What’s in that Pet Food Anyway?

By Margaret Meier Jones, Animal Wellness Center of Buffalo County

If you’ve watched TV lately, you’ve likely seen a commercial advertising a dog food that is “New or Improved.” Or perhaps you’ve seen a blog or a news report through social media that states a particular food was the demise of a friend of a friend’s dog. The latest and greatest today seems to be that every manufacturer seems to have a “grain-free” food that you should rush out and buy. Is this really important or just the latest, greatest marketing strategy?
Dogs, like people, are omnivores, which means their metabolism is based on meat, fruits, and vegetables; whereas cats are truly carnivores and need a diet based primarily on meat. So those commercials showing how your cat is dreaming of carrots and tomatoes aren’t actually based on biological facts. And, perhaps your cat actually does love tomatoes, but your sister’s cat only wants sardines. Why is that, exactly? One of the best answers may come from the Chinese “archetypes” of personalities and metabolisms based on the five seasons, a system that can be applied to our pets as well as ourselves. The Web That Has No Weaver, by Ted J. Kaptchuk, O.M.D., is a great book to read if you’d like more detailed information on diet and the Chinese theory of the five seasons.

So, does my pet actually need to eat “grain free”? Like many questions, the answer to this one is it depends. In general, however, grains are not typically the villains they are made out to be. The quality of the food and how much it is processed should always play a major role in determining if we should feed it to our pets rather than whether or not it contains any grain. Unfortunately the pet food industry is not as regulated as it is for humans, and pet foods aren’t even required to be balanced and nutritious to be sold to the consumer.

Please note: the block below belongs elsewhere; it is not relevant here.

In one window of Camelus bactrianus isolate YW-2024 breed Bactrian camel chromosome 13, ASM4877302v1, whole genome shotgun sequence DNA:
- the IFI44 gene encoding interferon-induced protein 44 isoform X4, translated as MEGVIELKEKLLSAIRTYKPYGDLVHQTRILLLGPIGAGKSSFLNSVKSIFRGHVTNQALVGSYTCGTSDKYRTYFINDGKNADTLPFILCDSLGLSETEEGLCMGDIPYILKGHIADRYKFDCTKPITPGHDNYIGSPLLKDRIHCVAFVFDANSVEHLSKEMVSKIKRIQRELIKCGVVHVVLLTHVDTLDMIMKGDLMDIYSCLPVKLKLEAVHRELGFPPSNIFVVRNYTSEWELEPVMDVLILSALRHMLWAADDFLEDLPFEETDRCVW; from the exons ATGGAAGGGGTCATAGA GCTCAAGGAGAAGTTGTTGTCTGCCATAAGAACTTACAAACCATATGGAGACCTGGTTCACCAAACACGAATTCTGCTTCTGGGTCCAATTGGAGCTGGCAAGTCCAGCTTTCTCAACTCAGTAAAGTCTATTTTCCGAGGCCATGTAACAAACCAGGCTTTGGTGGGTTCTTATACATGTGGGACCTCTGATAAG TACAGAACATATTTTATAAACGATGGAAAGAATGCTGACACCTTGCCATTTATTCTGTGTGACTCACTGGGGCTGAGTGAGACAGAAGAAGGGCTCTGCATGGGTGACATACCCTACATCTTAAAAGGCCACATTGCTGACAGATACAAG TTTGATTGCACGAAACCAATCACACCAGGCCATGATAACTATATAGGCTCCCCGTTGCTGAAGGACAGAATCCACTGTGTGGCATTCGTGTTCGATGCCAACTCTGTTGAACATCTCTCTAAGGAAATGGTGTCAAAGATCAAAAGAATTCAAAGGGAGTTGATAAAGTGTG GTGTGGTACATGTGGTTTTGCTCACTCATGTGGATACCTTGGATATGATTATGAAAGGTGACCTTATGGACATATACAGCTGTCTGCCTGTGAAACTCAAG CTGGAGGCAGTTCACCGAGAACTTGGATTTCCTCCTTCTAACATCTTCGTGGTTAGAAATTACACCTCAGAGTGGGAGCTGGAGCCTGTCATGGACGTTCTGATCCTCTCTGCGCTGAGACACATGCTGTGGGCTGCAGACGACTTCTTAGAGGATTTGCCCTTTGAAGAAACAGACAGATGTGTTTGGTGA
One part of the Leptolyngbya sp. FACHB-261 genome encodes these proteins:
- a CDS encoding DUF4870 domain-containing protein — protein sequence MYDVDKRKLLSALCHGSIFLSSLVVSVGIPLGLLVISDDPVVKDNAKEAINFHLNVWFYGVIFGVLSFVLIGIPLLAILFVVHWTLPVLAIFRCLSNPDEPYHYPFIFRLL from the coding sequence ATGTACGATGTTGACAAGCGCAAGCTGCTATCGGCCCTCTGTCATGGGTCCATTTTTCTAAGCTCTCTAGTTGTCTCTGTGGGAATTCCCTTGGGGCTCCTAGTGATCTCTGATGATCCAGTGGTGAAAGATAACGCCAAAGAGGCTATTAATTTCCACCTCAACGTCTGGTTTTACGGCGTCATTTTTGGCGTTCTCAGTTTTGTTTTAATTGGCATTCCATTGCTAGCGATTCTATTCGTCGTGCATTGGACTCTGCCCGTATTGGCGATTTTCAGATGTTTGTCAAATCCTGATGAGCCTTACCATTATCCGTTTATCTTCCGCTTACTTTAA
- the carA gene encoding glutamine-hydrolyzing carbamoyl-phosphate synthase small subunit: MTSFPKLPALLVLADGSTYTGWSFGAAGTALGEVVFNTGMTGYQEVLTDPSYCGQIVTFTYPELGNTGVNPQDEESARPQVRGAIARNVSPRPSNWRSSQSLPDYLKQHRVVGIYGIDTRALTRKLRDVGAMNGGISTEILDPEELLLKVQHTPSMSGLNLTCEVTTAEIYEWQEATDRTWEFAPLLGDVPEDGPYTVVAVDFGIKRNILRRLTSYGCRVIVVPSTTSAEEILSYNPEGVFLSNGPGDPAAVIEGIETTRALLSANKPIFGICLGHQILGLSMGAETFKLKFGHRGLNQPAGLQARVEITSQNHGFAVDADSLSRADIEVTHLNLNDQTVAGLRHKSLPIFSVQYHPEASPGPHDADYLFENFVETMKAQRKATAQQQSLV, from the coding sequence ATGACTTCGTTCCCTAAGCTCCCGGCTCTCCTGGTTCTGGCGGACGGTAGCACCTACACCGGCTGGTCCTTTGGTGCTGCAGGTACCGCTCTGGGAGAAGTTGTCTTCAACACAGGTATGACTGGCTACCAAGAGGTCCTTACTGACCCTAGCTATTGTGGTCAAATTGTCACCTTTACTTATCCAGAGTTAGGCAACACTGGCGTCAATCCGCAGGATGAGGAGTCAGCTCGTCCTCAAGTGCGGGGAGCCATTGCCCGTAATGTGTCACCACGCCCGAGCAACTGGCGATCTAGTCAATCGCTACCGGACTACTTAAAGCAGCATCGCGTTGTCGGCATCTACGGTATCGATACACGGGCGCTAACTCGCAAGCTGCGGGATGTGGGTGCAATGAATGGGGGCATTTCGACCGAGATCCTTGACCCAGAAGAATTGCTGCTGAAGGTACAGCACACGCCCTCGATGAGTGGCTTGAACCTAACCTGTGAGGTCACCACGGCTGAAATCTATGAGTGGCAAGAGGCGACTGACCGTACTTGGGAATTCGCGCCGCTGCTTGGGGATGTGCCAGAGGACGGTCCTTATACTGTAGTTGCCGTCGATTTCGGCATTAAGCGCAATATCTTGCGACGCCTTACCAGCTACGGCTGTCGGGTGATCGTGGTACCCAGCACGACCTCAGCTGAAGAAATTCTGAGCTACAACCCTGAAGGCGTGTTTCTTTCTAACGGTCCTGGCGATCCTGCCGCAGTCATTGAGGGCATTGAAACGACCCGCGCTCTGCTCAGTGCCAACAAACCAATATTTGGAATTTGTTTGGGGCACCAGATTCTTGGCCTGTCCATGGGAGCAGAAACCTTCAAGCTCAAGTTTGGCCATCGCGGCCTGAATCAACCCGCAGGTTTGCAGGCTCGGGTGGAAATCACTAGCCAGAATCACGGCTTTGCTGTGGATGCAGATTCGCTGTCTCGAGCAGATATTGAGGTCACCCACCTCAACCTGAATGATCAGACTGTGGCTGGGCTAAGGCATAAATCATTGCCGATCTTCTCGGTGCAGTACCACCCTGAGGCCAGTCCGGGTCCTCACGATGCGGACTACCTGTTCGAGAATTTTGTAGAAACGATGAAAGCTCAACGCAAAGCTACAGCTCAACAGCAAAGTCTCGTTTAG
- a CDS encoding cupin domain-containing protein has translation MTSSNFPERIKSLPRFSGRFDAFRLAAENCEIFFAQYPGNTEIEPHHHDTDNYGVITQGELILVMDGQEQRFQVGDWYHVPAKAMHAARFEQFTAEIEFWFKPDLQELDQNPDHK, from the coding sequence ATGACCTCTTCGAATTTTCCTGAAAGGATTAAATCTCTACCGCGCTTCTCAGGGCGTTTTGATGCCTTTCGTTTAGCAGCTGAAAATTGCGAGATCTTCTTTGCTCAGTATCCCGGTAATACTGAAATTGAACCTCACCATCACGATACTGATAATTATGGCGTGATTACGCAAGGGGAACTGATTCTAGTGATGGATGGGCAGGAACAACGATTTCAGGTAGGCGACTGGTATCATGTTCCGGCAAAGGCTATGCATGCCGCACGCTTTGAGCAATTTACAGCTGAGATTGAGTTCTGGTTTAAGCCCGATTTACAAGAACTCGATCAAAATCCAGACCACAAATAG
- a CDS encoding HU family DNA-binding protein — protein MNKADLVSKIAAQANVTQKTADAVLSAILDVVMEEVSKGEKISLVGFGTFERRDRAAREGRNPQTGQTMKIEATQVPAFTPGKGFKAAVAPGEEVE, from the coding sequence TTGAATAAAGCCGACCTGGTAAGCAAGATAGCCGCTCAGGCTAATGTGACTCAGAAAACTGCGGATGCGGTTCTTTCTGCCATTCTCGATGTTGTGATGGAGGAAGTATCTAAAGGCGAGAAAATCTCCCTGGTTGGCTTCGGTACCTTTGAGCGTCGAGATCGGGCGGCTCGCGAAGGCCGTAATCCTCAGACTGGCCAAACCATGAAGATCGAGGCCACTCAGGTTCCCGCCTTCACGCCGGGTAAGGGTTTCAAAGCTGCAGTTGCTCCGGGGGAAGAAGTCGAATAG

So, how do I navigate the world of pet foods? I strongly recommend that you compare the food you are feeding your dog to others on the market at dogfoodadvisor.com. This website uses the familiar “5 star” rating system to rank foods based on the following seven criteria according to their website:

1. No controversial chemical preservatives
2. No anonymous meat ingredients
3. No artificial coloring agents
4. No generic animal fats
5. Substantial amounts of meat-based protein
6. Fat to protein ratio of 75 percent or lower
7. Modest carbohydrate content

Notice that they refer to it as carbohydrate content, not grain free. The most common misconception I hear from my clients is that grain free equals carbohydrate free, which is far from true. Unfortunately, sometimes the grain-free version of a food can be much higher in carbohydrates than any other ingredient, which leads to weight gain and health issues related to obesity. So, check dogfoodadvisor.com, and while you’re there, be certain to register for the free food recall alerts. This way you’ll know what food you feed your pets is not only the best, but also the safest out there!

Purr-fectly Purr-tect Baby from Allergies with Pets

By Margaret Meier Jones, Buffalo Valley Vet Clinic

 Bringing home your new baby is a time of great joy and celebration. As you’ve gone through your pregnancy, no doubt you have received countless tips, suggestions, and various opinions regarding raising your baby with pets in your home. From the old wives’ tale of cats smothering babies in their cribs to increased risks of vivacious dogs harming your baby; you may have been encouraged to re-home your pets before your baby’s arrival. The good news, however, is that children raised with pets have a stronger immune system and are actually less likely to be allergic to animals as adults!

In the study led by Ganesa Wegienka, PhD, and published in the journal Clinical & Experimental Allergy,[1] researchers concluded “the first year of life is the critical period during childhood when indoor exposure to dogs or cats influences sensitization to these animals.” Wegienka went on to say, “Dirt is good. Your immune system, if it’s busy with exposures early on, stays away from the allergic immune profile.” Interestingly, the study did not show a substantial reduction in adult pet allergies if the children were first exposed to pets after the first year of life.